-adrenaline from going 55+ mph on two wheels an inch wide
-improvment and watching yourself grow as an athelete
-strength of mind and achievment from racing in the rain at 28 degrees for 3 hours and finishing
-more fun then anything else other then sex and mix drinks on the beach
-passing someone for the first time in a time trial, and then passing two more people
-getting dropped on a hill only to fight back and dropp those who dropped you-redemption
-helping a teamate win a race-selflessness with exhaustive effort
-respect from your girlfriend or boyfriend for your devotion and discipline
TO measure your success you should have a goal every time you get to the race line. That goal may be a top 30 finish a top 10 finish or a win or merely just to sit in and look for your limiters practicing for that race you want to win.
There is a race called Rock Hill in SC that's in early April. It's about 80 miles long with some rough pavement and rollong hills. Everyone complains it is to long to early in the season, I love it and my only goal for it is to stay in the top 10 the entire race until the last mile where I don't care how I finish that race.
So, I practice eating at the right time, drinking, laughing and making jokes with my amigos but never falling back from the front until the finish where it is always a crash fest and I stroll in untainted. If I don't feel like I am getting a good work out I will make it hard by shifting up a gear or just shooting off the front for 5 minutes and coming back. Make sure you have goals and make them achievable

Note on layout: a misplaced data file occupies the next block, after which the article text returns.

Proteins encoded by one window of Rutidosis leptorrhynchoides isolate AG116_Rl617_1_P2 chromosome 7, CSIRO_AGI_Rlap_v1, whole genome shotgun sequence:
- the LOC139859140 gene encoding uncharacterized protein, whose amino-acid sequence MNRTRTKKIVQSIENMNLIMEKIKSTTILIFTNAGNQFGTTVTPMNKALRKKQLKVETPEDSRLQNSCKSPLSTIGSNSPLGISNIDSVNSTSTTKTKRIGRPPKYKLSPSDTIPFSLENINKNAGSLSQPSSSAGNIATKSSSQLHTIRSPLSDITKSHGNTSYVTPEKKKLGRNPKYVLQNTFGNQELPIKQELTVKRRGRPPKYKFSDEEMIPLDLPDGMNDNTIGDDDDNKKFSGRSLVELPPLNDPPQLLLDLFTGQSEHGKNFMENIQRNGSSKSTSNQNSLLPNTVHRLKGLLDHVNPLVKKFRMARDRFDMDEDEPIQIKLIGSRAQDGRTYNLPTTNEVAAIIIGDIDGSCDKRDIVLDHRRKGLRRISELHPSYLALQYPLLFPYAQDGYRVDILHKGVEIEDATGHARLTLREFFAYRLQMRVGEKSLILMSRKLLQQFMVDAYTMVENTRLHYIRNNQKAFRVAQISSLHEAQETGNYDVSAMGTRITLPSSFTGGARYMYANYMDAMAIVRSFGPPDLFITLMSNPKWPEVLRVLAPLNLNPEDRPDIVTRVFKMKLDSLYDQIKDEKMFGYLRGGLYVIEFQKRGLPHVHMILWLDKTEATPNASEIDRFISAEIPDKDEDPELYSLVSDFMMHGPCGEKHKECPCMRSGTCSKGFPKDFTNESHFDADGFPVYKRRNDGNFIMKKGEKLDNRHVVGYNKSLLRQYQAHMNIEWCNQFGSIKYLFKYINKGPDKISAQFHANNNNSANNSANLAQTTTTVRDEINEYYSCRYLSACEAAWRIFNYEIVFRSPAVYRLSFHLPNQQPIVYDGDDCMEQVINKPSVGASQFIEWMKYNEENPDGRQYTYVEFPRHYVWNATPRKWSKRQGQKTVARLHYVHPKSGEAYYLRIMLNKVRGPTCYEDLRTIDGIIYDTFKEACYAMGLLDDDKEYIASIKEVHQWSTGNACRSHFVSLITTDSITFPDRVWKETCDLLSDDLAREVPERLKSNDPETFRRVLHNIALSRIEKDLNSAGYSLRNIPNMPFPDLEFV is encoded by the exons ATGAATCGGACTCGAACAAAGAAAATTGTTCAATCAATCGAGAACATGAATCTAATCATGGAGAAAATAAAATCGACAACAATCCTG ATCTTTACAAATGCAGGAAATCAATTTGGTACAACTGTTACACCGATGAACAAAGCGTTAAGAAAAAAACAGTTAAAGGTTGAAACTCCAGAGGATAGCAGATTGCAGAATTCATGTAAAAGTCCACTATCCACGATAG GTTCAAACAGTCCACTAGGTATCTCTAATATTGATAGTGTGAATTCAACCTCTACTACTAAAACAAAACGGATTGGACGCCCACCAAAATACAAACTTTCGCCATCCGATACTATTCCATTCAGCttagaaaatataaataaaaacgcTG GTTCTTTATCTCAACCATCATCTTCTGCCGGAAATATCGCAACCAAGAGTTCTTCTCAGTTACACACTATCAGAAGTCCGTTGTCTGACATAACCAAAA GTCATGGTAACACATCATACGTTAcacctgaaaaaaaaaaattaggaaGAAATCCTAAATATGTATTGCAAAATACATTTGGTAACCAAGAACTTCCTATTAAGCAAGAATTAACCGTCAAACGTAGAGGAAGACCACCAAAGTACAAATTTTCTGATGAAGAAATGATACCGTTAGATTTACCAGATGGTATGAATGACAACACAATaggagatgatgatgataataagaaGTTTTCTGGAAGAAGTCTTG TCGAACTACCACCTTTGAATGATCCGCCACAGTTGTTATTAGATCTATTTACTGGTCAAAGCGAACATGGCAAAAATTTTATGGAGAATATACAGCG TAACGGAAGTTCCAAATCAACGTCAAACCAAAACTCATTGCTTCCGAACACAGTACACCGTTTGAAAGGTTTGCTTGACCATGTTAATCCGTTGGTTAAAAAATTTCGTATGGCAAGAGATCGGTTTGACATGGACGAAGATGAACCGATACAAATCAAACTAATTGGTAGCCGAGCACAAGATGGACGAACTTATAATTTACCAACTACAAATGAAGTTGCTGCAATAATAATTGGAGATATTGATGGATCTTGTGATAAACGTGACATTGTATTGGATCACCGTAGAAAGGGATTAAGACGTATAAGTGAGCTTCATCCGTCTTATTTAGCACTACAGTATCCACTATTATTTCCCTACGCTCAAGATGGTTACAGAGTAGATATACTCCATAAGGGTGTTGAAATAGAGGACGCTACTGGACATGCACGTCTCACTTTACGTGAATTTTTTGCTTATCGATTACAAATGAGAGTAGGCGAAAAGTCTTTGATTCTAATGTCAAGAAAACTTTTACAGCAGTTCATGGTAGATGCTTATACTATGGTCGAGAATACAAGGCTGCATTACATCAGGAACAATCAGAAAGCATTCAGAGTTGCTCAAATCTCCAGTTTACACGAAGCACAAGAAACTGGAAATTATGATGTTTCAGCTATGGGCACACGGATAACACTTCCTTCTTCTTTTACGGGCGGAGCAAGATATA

This is why I race after the most traumatic event of my life
Thanks agains LFR!
I hope you give it another chance =)
|re: Why do it? Off the back.||dlbcx|
Jan 27, 2004 4:28 PM
|I concentrate on intensity. I work on both getting the power up and being able to hold it. Also, I work on my leg strength by using big gears and low cadence since from some of the studies I have seen say that older athletes tend to lose strength.
As the days get longer, I start doing longer rides. But, as much as I like to doing 6 hour rides, so I just don't have the time so I try to get in 3-4 hour rides. I usually use the early RR's for endurance. Also, I get some good intensity work out of it, too.
Remember you can get overtraining from not just riding the bike; your work and family can add to your overtraining, too. Stress doesn't just come from training alone.
|Challenging Fun!||Keeping up with Junior|
Jan 28, 2004 7:15 AM
|Lots of reasons.
I had been riding for 20 years. On weekends I could hang with all the racer boys on the touring rides but knew that we were not really racing. It always made me wonder if I could stay with them in a real race. Well after one season of racing I found I have the legs and would regularly finish in the field at races. What I really enjoy is the mental side of racing and learning how to "think" in a race will be one of my goals for the season. I want to be at the front of the field, not just "in" it.!
Another reason I race is because of my son. He spent six years on the back of our tandem. A great bonding experience. How many other activities are there when you spend 5 hours in a day only two feet from your kid? As he became a teenager he became too "big" in his mind to be on the back of the tandem. He also had decided he had outgrown BMX racing. So now he races as a Junior.